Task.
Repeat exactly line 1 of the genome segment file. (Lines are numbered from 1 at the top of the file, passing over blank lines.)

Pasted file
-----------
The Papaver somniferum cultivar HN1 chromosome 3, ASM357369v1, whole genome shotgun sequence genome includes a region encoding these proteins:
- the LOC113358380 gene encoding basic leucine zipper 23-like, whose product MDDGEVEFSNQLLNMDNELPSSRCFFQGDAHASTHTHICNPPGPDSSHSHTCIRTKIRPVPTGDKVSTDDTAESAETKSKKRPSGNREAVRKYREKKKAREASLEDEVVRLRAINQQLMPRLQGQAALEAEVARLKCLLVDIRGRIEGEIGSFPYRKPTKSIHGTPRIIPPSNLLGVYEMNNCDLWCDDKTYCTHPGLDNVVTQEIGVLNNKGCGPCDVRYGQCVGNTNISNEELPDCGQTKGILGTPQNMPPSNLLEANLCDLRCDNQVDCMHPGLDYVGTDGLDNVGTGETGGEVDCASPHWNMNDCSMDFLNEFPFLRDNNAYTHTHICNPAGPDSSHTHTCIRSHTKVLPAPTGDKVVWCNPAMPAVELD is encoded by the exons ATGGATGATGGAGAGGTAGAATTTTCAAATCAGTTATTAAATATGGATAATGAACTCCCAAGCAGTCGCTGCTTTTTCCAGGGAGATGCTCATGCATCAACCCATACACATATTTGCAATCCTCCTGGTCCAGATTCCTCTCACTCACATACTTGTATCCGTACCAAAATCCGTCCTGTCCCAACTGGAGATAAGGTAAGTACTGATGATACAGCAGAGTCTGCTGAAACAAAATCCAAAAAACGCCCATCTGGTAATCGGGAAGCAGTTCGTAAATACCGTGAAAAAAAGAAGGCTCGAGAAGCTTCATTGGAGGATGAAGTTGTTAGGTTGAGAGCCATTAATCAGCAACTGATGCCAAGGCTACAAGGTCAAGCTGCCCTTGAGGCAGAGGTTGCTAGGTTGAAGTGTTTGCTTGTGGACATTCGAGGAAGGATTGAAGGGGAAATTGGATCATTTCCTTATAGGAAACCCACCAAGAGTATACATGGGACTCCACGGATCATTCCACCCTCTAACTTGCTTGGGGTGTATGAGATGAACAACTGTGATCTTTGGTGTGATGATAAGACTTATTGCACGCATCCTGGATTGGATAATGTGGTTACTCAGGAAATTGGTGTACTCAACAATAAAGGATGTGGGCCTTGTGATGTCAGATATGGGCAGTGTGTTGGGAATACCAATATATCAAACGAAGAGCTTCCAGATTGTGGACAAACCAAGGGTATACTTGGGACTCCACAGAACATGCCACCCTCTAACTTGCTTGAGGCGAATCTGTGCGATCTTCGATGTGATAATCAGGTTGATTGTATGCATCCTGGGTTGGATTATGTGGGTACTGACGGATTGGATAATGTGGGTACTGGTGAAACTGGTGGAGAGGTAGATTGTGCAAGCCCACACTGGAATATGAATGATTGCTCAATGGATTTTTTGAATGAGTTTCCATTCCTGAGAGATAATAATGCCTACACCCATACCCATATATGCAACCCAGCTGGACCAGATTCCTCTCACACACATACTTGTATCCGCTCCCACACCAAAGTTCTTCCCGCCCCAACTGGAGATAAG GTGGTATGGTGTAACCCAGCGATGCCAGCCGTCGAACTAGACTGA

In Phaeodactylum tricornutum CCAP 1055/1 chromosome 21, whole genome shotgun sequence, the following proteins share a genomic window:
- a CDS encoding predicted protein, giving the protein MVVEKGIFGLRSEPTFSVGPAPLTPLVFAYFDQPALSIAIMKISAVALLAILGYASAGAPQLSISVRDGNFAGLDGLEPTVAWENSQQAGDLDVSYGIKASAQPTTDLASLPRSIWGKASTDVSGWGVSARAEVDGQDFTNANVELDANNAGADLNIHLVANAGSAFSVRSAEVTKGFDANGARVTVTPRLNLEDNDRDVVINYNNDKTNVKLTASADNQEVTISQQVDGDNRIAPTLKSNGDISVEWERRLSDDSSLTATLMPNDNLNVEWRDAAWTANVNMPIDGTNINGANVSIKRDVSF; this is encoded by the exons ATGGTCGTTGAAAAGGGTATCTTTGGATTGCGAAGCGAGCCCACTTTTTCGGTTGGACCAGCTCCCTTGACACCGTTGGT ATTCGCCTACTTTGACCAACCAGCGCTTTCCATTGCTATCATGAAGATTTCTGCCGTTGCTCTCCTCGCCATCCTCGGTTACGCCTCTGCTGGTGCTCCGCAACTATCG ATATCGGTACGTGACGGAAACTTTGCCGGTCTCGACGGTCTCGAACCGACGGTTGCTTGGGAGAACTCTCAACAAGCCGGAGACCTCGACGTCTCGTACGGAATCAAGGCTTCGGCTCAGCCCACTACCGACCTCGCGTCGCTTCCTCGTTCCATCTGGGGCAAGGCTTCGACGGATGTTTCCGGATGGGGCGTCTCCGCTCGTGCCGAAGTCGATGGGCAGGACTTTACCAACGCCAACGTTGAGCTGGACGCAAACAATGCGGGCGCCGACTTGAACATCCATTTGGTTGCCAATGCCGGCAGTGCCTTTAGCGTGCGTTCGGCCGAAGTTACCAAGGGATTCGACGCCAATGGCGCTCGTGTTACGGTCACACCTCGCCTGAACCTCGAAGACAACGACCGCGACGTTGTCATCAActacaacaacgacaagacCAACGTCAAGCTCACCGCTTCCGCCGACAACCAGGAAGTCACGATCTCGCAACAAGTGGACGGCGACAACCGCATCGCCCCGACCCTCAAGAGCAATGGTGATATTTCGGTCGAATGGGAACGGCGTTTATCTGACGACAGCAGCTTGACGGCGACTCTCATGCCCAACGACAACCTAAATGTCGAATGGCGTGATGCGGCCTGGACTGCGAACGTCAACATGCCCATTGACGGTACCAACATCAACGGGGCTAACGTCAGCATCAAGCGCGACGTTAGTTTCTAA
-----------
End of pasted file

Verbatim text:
The Papaver somniferum cultivar HN1 chromosome 3, ASM357369v1, whole genome shotgun sequence genome includes a region encoding these proteins: